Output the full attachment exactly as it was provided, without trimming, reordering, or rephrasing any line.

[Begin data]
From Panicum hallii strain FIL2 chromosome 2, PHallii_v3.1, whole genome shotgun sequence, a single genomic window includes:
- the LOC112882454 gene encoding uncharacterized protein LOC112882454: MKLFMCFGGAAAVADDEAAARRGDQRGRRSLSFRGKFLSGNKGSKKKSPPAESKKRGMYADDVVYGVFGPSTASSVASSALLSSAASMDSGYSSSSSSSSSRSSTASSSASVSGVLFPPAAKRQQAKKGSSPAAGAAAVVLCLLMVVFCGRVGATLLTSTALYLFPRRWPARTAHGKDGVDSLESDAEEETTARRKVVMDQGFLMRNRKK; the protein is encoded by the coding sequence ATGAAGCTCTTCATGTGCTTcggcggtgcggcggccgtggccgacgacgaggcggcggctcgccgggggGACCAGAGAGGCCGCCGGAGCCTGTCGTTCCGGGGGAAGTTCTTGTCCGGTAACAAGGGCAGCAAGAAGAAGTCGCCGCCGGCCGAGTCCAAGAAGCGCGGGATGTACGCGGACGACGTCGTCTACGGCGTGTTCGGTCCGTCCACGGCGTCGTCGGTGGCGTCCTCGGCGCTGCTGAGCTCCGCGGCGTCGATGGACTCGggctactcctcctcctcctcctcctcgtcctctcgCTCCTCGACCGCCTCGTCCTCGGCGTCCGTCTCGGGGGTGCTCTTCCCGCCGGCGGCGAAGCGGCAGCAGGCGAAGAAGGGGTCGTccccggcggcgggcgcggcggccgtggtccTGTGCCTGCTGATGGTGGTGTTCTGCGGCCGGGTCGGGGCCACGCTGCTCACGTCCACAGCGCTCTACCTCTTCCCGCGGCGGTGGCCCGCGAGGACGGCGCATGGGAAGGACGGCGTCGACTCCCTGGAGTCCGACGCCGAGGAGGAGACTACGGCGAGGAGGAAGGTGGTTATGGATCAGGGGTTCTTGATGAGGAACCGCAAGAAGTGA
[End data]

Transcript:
From Panicum hallii strain FIL2 chromosome 2, PHallii_v3.1, whole genome shotgun sequence, a single genomic window includes:
- the LOC112882454 gene encoding uncharacterized protein LOC112882454: MKLFMCFGGAAAVADDEAAARRGDQRGRRSLSFRGKFLSGNKGSKKKSPPAESKKRGMYADDVVYGVFGPSTASSVASSALLSSAASMDSGYSSSSSSSSSRSSTASSSASVSGVLFPPAAKRQQAKKGSSPAAGAAAVVLCLLMVVFCGRVGATLLTSTALYLFPRRWPARTAHGKDGVDSLESDAEEETTARRKVVMDQGFLMRNRKK; the protein is encoded by the coding sequence ATGAAGCTCTTCATGTGCTTcggcggtgcggcggccgtggccgacgacgaggcggcggctcgccgggggGACCAGAGAGGCCGCCGGAGCCTGTCGTTCCGGGGGAAGTTCTTGTCCGGTAACAAGGGCAGCAAGAAGAAGTCGCCGCCGGCCGAGTCCAAGAAGCGCGGGATGTACGCGGACGACGTCGTCTACGGCGTGTTCGGTCCGTCCACGGCGTCGTCGGTGGCGTCCTCGGCGCTGCTGAGCTCCGCGGCGTCGATGGACTCGggctactcctcctcctcctcctcctcgtcctctcgCTCCTCGACCGCCTCGTCCTCGGCGTCCGTCTCGGGGGTGCTCTTCCCGCCGGCGGCGAAGCGGCAGCAGGCGAAGAAGGGGTCGTccccggcggcgggcgcggcggccgtggtccTGTGCCTGCTGATGGTGGTGTTCTGCGGCCGGGTCGGGGCCACGCTGCTCACGTCCACAGCGCTCTACCTCTTCCCGCGGCGGTGGCCCGCGAGGACGGCGCATGGGAAGGACGGCGTCGACTCCCTGGAGTCCGACGCCGAGGAGGAGACTACGGCGAGGAGGAAGGTGGTTATGGATCAGGGGTTCTTGATGAGGAACCGCAAGAAGTGA